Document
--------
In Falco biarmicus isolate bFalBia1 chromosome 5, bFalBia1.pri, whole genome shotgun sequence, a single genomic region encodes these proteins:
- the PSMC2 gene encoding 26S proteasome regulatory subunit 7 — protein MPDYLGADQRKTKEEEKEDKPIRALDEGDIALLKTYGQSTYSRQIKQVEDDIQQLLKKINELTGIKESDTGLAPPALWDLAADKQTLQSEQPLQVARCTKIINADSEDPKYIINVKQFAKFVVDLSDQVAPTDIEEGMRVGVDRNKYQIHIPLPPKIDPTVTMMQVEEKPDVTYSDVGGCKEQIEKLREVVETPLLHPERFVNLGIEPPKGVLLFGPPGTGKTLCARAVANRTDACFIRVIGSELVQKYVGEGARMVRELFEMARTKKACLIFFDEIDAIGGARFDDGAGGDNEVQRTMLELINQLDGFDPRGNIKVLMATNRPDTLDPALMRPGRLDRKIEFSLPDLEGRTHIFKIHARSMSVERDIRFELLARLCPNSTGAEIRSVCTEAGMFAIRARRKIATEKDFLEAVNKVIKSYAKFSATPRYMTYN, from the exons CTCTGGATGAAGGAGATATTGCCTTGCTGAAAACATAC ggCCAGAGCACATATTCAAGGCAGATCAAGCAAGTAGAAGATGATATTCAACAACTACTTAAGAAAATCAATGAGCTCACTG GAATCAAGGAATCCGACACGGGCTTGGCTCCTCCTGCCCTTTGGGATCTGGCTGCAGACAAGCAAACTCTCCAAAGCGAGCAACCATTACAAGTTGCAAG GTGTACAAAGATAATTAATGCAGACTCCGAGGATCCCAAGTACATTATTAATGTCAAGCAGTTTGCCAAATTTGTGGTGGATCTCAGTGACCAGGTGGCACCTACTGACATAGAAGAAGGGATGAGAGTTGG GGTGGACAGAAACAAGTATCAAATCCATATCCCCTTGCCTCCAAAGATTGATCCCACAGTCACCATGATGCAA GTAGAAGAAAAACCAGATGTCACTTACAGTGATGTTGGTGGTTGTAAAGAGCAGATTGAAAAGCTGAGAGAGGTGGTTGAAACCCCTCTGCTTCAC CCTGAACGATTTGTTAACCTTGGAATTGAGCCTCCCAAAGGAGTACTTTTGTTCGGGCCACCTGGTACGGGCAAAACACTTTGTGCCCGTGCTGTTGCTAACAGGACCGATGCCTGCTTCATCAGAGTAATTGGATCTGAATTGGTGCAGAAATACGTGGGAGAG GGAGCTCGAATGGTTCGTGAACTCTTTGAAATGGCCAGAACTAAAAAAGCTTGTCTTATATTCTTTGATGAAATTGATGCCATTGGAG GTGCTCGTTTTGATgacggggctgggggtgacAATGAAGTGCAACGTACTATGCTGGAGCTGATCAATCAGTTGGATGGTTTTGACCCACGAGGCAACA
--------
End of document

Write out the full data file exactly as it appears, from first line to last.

In Falco biarmicus isolate bFalBia1 chromosome 5, bFalBia1.pri, whole genome shotgun sequence, a single genomic region encodes these proteins:
- the PSMC2 gene encoding 26S proteasome regulatory subunit 7 — protein MPDYLGADQRKTKEEEKEDKPIRALDEGDIALLKTYGQSTYSRQIKQVEDDIQQLLKKINELTGIKESDTGLAPPALWDLAADKQTLQSEQPLQVARCTKIINADSEDPKYIINVKQFAKFVVDLSDQVAPTDIEEGMRVGVDRNKYQIHIPLPPKIDPTVTMMQVEEKPDVTYSDVGGCKEQIEKLREVVETPLLHPERFVNLGIEPPKGVLLFGPPGTGKTLCARAVANRTDACFIRVIGSELVQKYVGEGARMVRELFEMARTKKACLIFFDEIDAIGGARFDDGAGGDNEVQRTMLELINQLDGFDPRGNIKVLMATNRPDTLDPALMRPGRLDRKIEFSLPDLEGRTHIFKIHARSMSVERDIRFELLARLCPNSTGAEIRSVCTEAGMFAIRARRKIATEKDFLEAVNKVIKSYAKFSATPRYMTYN, from the exons CTCTGGATGAAGGAGATATTGCCTTGCTGAAAACATAC ggCCAGAGCACATATTCAAGGCAGATCAAGCAAGTAGAAGATGATATTCAACAACTACTTAAGAAAATCAATGAGCTCACTG GAATCAAGGAATCCGACACGGGCTTGGCTCCTCCTGCCCTTTGGGATCTGGCTGCAGACAAGCAAACTCTCCAAAGCGAGCAACCATTACAAGTTGCAAG GTGTACAAAGATAATTAATGCAGACTCCGAGGATCCCAAGTACATTATTAATGTCAAGCAGTTTGCCAAATTTGTGGTGGATCTCAGTGACCAGGTGGCACCTACTGACATAGAAGAAGGGATGAGAGTTGG GGTGGACAGAAACAAGTATCAAATCCATATCCCCTTGCCTCCAAAGATTGATCCCACAGTCACCATGATGCAA GTAGAAGAAAAACCAGATGTCACTTACAGTGATGTTGGTGGTTGTAAAGAGCAGATTGAAAAGCTGAGAGAGGTGGTTGAAACCCCTCTGCTTCAC CCTGAACGATTTGTTAACCTTGGAATTGAGCCTCCCAAAGGAGTACTTTTGTTCGGGCCACCTGGTACGGGCAAAACACTTTGTGCCCGTGCTGTTGCTAACAGGACCGATGCCTGCTTCATCAGAGTAATTGGATCTGAATTGGTGCAGAAATACGTGGGAGAG GGAGCTCGAATGGTTCGTGAACTCTTTGAAATGGCCAGAACTAAAAAAGCTTGTCTTATATTCTTTGATGAAATTGATGCCATTGGAG GTGCTCGTTTTGATgacggggctgggggtgacAATGAAGTGCAACGTACTATGCTGGAGCTGATCAATCAGTTGGATGGTTTTGACCCACGAGGCAACA